Our world feels heavy and dark to me lately. I have been reading and watching the news with a burdened heart as we continue to kill each other in mass quantities and destroy the beautiful lands of our world in a systematic, destructive, and pointless fashion. I was speaking to a friend this morning and trying to understand if the increase in overwhelming violence feels more prevalent due to our ability to share information as it happens, or if we are just becoming more monstrous as a people. Based on what my son was sharing with me about a documentary he watched on “The Dark Ages” the other day, we humans have always been the most destructive animal ever to live on our planet. Maybe our ages have always been dark as we have been conquering lands, resources, and each other’s property, since the beginning of time. We don’t always do this with intelligent conversations, agreements, or thoughtful compromises; more often than not, we do this in horrific and torturous ways. Murderous ways.
These thoughts have been causing me to wonder how to help others hold hope during such despairing times. When we are bombarded with mass killings, and populations of people who kill each other in the name of many things such as: biblical lands, sexual orientation, adultery, God, or not fitting in with our classmates; holding on to any kind of light can feel impossible in so much darkness.
Hearing about the plane being shot down over the Ukraine-Russian border yesterday is just one more example of the senseless nature of murder. There were 298 fatalities that occurred in a split second. It was originally reported that there were 295 people killed because the airline had not accounted for the 3 infants that had been on board. They missed the three infants who never had a chance to have a life in our world. Who knows what a loss to society those three brand new people were when they will not be given the chance to grow up. We will never know what we have even lost in just those three alone, not to mention the 100 people on board who were working in the fight against AIDS on their way to a conference, or the remaining 195 people from all over the world. All 298 people have families, loved ones, and friends, who are grieving alongside a world of fellow human beings that are also devastated. Any one of us could have been on that plane.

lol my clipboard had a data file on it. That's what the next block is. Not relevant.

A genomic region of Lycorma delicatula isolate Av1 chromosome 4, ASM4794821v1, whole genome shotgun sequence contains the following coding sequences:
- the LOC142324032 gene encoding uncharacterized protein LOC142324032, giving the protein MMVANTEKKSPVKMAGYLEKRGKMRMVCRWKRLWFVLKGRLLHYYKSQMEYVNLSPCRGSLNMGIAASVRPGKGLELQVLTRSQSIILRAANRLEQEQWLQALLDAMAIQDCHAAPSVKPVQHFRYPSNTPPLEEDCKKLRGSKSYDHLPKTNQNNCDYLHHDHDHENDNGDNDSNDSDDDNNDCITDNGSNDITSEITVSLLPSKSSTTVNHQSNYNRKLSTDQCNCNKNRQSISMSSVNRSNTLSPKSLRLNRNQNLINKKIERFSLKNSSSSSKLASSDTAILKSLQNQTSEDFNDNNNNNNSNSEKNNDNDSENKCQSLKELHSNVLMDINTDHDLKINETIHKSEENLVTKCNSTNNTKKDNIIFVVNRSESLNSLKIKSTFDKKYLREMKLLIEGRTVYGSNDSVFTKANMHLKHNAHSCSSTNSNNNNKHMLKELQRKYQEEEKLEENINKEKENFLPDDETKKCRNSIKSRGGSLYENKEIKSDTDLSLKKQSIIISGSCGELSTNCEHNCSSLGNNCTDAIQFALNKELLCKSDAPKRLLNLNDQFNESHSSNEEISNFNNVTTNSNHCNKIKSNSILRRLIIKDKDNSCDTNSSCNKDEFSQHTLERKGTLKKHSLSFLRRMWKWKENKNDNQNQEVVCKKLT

When did it become of statistical relevance that how many people get killed on each side of a battle is what determines who can be deemed “right”? You kill 100 of our people, we retaliate and kill 150 of yours; therefore, we are winning. How can killing someone be in alignment with any form of victory? Isn’t everyone losing? The whole of the world has lost if this how we calculate victory. How much land is worth the blood of one human being? Is there a ratio? Maybe a square foot per body? It feels so senseless and yet the conflicts continue.
We are historically a people who seek power and control over others. We are also a people who are loving, kind beyond measure, and filled with compassion. How to hold both the dark and light aspects of our human nature is a struggle even on an individual basis for many people who cannot accept the dark aspects of their selves. Therefore, it would make sense for this same conflict to also extend on a much larger scale to us as a people, who have an unimaginable burden to bear, as an awareness of what we are capable of as human animals is more and more apparent in our actions.
It can be a challenge to maintain kindness and generosity in a world that does not always return the favor. Do it anyway. Believe in the potentiality of us as human animals to heal and love one another in spite of our differences. Choose to live in a world of which this is the common goal of yourself and those you come in contact with. I chose a career in which I can support others in their own individual journeys of growth, self acceptance, and empowerment so I am gifted in that my work can reflect my hope.
I know that I am lucky to not have to fight another to feed my children, or find myself desperate to provide warmth to my family when the weather is hostile. I am mature enough to realize that within my own stance is ignorance. I have never had to live in a place where I do not feel like I have the opportunity to provide the resources needed to care for my own. With this lack of experience, I cannot rightfully judge; however, I propose that our fundamental belief systems should stem from a moral base of caring for each other, treating each other with respect, and being kind. Maybe this too is idealistic and unattainable. I choose to hope not.
In spite of the darkness, I will continue to fight for our positive potential as humans. I have been witness to the remarkable will of the human spirit to heal and find its authentic self. Whether an individual’s struggle is through human weakness, mental illness, a traumatic history, or personal loss – the human spirit is undeniable and powerful beyond measure. I see this in my therapy office every day. As we all go through our daily choices, thoughts, and decisions, I hope that all of the acts of kindness, generosity, and patience for each other’s differences helps to better our world one action at a time. Believe in the power of these little tiny acts to gently create a luminescent glow in the darkness. Hold on to your ability to care for those around you as you join me in fighting towards light one small victory at a time. Never give up in this quest. It is too important for us, our children, and our children’s children.
Stacey Neil is a Licensed Psychotherapist and Personal Trainer in private practice in Los Gatos, California. She can be reached at 408.827.5139.